Ultimately, I do what I’m called upon to do. Great. Priesting for others is identifiable. What about other times, then? In private, at home, out shopping, with family?

Nimue Brown wrote a thought-provoking piece that’s been in my head relating to this topic this week, on Gods. As with the title of Priest, being a Priest of [Insert Deity Here] can be used as a bludgeon almost, to give the title-wearer power, bolster their ego, increase their standing in the community… or it can mean what it truly means. 

If you take on the title – and subsequent responsibility – as a Priest of a Deity, then you are that all of the time. As a vicar might serve their community, a Priest of a God serves their Lord or Lady as needed, throughout their lives. Not just when it’s convenient. You don’t shut the door to the Powers that Be. So public Pagan Priests discover that they might be called upon all of the time, even when it might not be convenient to them.

And this includes all those in-between times as well. Which is what occurred to me today.

I made the decision to work from home today. I’ve dressed, sorted out the animal household residents, pinned my hair up and considered what needs doing. No makeup, no jewellery, no glamorous presentation! This idea popped into my head. It wanted out. I’m typing from my sofa, with a cup of tea at hand. That’s how writing works sometimes. So here I am.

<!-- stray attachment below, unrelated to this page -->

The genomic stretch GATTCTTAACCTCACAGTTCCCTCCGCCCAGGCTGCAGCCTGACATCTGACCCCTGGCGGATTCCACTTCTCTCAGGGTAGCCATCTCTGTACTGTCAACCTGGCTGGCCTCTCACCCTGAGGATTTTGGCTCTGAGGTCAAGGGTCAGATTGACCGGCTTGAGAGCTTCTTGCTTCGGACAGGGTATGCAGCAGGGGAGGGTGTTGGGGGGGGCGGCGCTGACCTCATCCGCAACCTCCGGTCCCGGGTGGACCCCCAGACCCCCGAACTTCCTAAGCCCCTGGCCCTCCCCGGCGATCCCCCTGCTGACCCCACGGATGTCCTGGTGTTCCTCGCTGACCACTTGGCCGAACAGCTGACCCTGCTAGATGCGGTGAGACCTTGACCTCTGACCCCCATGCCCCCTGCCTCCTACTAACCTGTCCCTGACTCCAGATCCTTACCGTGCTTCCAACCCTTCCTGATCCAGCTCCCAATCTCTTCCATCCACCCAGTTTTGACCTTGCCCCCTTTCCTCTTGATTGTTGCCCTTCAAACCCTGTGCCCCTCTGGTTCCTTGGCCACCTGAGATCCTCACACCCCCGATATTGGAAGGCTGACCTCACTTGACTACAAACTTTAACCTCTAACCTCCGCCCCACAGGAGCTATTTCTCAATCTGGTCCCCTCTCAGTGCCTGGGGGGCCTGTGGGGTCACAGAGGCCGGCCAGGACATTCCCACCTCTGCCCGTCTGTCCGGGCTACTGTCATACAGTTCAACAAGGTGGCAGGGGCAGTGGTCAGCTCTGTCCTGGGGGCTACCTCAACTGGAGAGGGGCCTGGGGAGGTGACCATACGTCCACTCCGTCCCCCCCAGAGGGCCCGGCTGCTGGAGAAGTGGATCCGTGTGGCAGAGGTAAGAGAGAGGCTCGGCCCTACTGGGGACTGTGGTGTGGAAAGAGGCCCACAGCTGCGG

Through the writing, I’m discovering thoughts, ideas, challenging myself. Am I a Priest when tapping away here? Or washing up, doing the laundry, walking the dogs? How about when I’m hidden under a blanket, crying my eyes out, having been overcome with emotion on those darkest days? 

Yes, I am. The truth seemed quite simple, as I pondered it. The stories tell us so, and from them – those myths that I return to for guidance – comes confirmation.

Demeter’s dark days are called ‘Winter’. Ereshkigal turned hers into determination. Odin suffered to find his truth. Athena (Wisdom) was born from Zeus’s headache!

Whether we see deity as literally existant or not, our ancestors went through the same life dilemmas as we do now, and retold the journeys in story. From peasant to King, they pondered, explored, screamed and wept. Others were there to help – public, accessible Priests – but part of the journey is questing inside, for that ‘Aha’ moment (yes, which Druids call Awen) of realization. Discernment, through piles of crap or huge social noise, to find your truth. 

Priests do this for others, but also for themselves. We all do, to some degree. While I suspect that the reason that Priests gained so much power is that others wanted to rely on someone else to sort their problems out for them, a good Priest will inspire, guide and encourage, not provide a quick fix (I never quite understood how absolution worked, but repenting a mistake instead of regretting it seemed clear). As spirituality is a life-choice, not just for convenient ‘holy’ days, so we live it. All of the time, good and bad, light and dark. I wouldn’t have it any other way.

We take responsibility. We stand as Priests, guided by those we serve as much as we guide them. My Gods are patient, but give kicks when needed – as do I! Sometimes it is just a matter of allowing space for the realization. 

Priesting myself is no bad thing. Boundaries to allow for that are as necessary as in public ritual. Stories guide along the way. Moments of realization allow for internal ‘facepalms’, of ‘How did I not see that before?!’ – because only now am I ready, in a place to properly see.

I’ve been given many labels over the years, but ultimately, I regularly recommit to those that fit best – and so I move forward. This idea or identity is not finalised in this little blog post; it will evolve as I do, as I discover more on my journey. And so my own story unfolds.
Occasionally, I even dress to match.